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I think that there are two things to be motivated: one is the Casimir, and the other is the proof of semi-simplicity.

First, for the Casimir, it might help to note that there is a formula-free" construction. A symmetric bilinear form $\kappa$ defines $\mathfrak{g}\simeq \mathfrak{g}^{\vee}$, and the Casimir is the image in $U(\mathfrak{g})$ of the element corresponding to the identity under the isomorphism $\mathfrak{g}\otimes\mathfrak{g}\simeq \mathfrak{g}^{\vee}\otimes\mathfrak{g}$.

The idea of the proof is actually very simple: you construct an element of the center of the algebra which detects" the trivial representation. I.e., it acts by zero on the trivial representation and by a non-zero scalar on all simple (finite-dimensional) representations. (This is in exact analogy to what happens for finite groups in characteristic zero: then $1-\frac{1}{|G|}\sum_{g\in{G}}\delta_g$ has the same property).

Once you have such a central element, let's call it $C$, the proof that finite-dimensional representations are semi-simple is easy. For all $V,W$, note that: $$\operatorname{Ext}^i(V,W)= \operatorname{Ext}^i(\mathbb{C},\underline{\operatorname{Hom}}(V,W))$$ (where $\underline{\operatorname{Hom}}$ is internal $\operatorname{Hom}$ relative to the usual tensor product of $\mathfrak{g}$-modules, and both $\operatorname{Ext}$s are of $\mathfrak{g}$-modules) because formation of internal $Hom$ is exact in both variables. Therefore, it's enough to show that $\operatorname{Ext}^1(\mathbb{C},V)=0$ for all finite-dimensional $\mathfrak{g}$-modules $V$ (substitute $\underline{\operatorname{Hom}}(V,W)$ for $V$).

Clearly any such $V$ has finite length, so by devissage, it's enough to prove for simple modules. Either $V$ is trivial or it is not. If $V$ is non-trivial, then $C$ acts on $\operatorname{Ext}^i(\mathbb{C},V)$ by two different scalars: the one by which it acts on $V$ and by $0$ (by which it acts on $\mathbb{C}$). Therefore, this vector space must be zero. If $V=\mathbb{C}$, then $\operatorname{Ext}^1(\mathbb{C},\mathbb{C})=0$ since for any extension $E$, the homomorphism $\mathfrak{g}\to\operatorname{End}(E)$ maps to the 1-dimensional subspace sending $E$ to $\mathbb{C}$ and sending $\mathbb{C}$ to $0$, but since $\mathfrak{g}$ has no codimension 1 ideals this must be the trivial homomorphism.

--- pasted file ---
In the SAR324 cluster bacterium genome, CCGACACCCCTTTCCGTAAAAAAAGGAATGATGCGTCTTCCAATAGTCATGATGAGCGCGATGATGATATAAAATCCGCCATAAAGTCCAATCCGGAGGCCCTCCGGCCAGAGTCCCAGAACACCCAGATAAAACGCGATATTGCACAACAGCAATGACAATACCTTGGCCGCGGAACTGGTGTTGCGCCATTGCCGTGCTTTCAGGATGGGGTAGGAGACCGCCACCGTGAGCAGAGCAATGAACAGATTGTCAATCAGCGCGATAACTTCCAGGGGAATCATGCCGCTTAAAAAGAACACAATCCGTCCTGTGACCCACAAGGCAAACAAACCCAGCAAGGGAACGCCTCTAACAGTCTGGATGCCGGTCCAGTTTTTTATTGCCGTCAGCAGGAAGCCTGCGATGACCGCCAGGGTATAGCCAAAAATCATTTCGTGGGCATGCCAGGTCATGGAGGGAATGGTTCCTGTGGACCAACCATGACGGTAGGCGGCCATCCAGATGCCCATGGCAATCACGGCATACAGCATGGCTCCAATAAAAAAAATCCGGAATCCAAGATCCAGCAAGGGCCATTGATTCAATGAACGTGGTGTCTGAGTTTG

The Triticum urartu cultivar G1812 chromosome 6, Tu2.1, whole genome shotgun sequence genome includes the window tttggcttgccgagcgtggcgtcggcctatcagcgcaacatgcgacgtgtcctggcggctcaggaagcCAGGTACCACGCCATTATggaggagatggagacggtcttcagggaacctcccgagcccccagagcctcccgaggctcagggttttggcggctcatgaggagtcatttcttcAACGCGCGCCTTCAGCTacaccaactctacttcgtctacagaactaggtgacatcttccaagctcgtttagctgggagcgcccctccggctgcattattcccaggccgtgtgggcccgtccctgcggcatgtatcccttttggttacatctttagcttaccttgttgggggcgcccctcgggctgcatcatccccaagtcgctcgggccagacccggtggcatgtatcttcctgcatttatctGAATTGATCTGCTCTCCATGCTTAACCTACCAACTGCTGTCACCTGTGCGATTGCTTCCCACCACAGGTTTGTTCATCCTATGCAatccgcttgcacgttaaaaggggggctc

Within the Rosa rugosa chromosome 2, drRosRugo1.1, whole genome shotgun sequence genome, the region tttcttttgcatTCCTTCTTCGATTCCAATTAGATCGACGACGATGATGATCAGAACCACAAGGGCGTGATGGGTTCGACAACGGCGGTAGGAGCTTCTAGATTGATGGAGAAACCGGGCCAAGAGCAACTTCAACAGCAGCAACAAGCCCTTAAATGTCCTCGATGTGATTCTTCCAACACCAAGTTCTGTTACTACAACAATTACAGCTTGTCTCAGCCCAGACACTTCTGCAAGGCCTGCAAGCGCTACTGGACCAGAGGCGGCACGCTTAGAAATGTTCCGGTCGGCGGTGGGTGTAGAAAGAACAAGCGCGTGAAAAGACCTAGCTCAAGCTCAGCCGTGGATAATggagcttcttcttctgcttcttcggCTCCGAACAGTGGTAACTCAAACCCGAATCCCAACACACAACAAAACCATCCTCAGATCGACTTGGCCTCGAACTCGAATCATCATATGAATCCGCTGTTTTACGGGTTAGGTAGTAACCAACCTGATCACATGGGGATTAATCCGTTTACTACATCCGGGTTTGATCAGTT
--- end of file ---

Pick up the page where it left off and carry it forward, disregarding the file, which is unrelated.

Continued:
Of course, basically the same proof goes through for finite groups and is essentially the same as the usual proof.

I think that there are two things to be motivated: one is the Casimir, and the other is the proof of semi-simplicity.

First, for the Casimir, it might help to note that there is a formula-free" construction. A symmetric bilinear form $\kappa$ defines $\mathfrak{g}\simeq \mathfrak{g}^{\vee}$, and the Casimir is the image in $U(\mathfrak{g})$ of the element corresponding under the isomorphism $\mathfrak{g}\otimes\mathfrak{g}\simeq \mathfrak{g}^{\vee}\otimes\mathfrak{g}$.

The idea of the proof is actually very simple: you construct an element of the center of the algebra which detects" the trivial representation. I.e., it acts by zero on the trivial representation and by a non-zero scalar on all simple (finite-dimensional) representations. (This is in exact analogy to what happens for finite groups in characteristic zero: then $1-\frac{1}{|G|}\sum_{g\in{G}}\delta_g$ has the same property).

Once you have such a central element, let's call it $C$, the proof that finite-dimensional representations are semi-simple is easy. For all $V,W$, note that: $$\operatorname{Ext}^i(V,W)= \operatorname{Ext}^i(\mathbb{C},\underline{\operatorname{Hom}}(V,W))$$ (where $\underline{\operatorname{Hom}}$ is internal $\operatorname{Hom}$ relative to the usual tensor product of $\mathfrak{g}$-modules, and both $\operatorname{Ext}$s are of $\mathfrak{g}$-modules) because formation of internal $Hom$ is exact in both variables. Therefore, it's enough to show that $\operatorname{Ext}^1(\mathbb{C},V)=0$ for all finite-dimensional $\mathfrak{g}$-modules $V$ (substitute $\underline{\operatorname{Hom}}(V,W)$ for $V$).

Clearly any such $V$ has finite length, so by devissage, it's enough to prove for simple modules. Either $V$ is trivial or it is not. If $V$ is non-trivial, then $C$ acts on $\operatorname{Ext}^i(\mathbb{C},V)$ by two different scalars: the one by which it acts on $V$ and by $0$ (by which it acts on $\mathbb{C}$). Therefore, this vector space must be zero. If $V=\mathbb{C}$, then $\operatorname{Ext}^1(\mathbb{C},\mathbb{C})=0$ since for any extension $E$, the homomorphism $\mathfrak{g}\to\operatorname{End}(E)$ maps to the 1-dimensional subspace sending $E$ to $\mathbb{C}$ and sending $\mathbb{C}$ to $0$, but since $\mathfrak{g}$ has no codimension 1 ideals this must be the trivial homomorphism.

Of course, basically the same proof goes through for finite groups and is essentially the same as the usual proof.

Post Undeleted by Moosbrugger
2 Fixed mistakes.
Post Deleted by Moosbrugger
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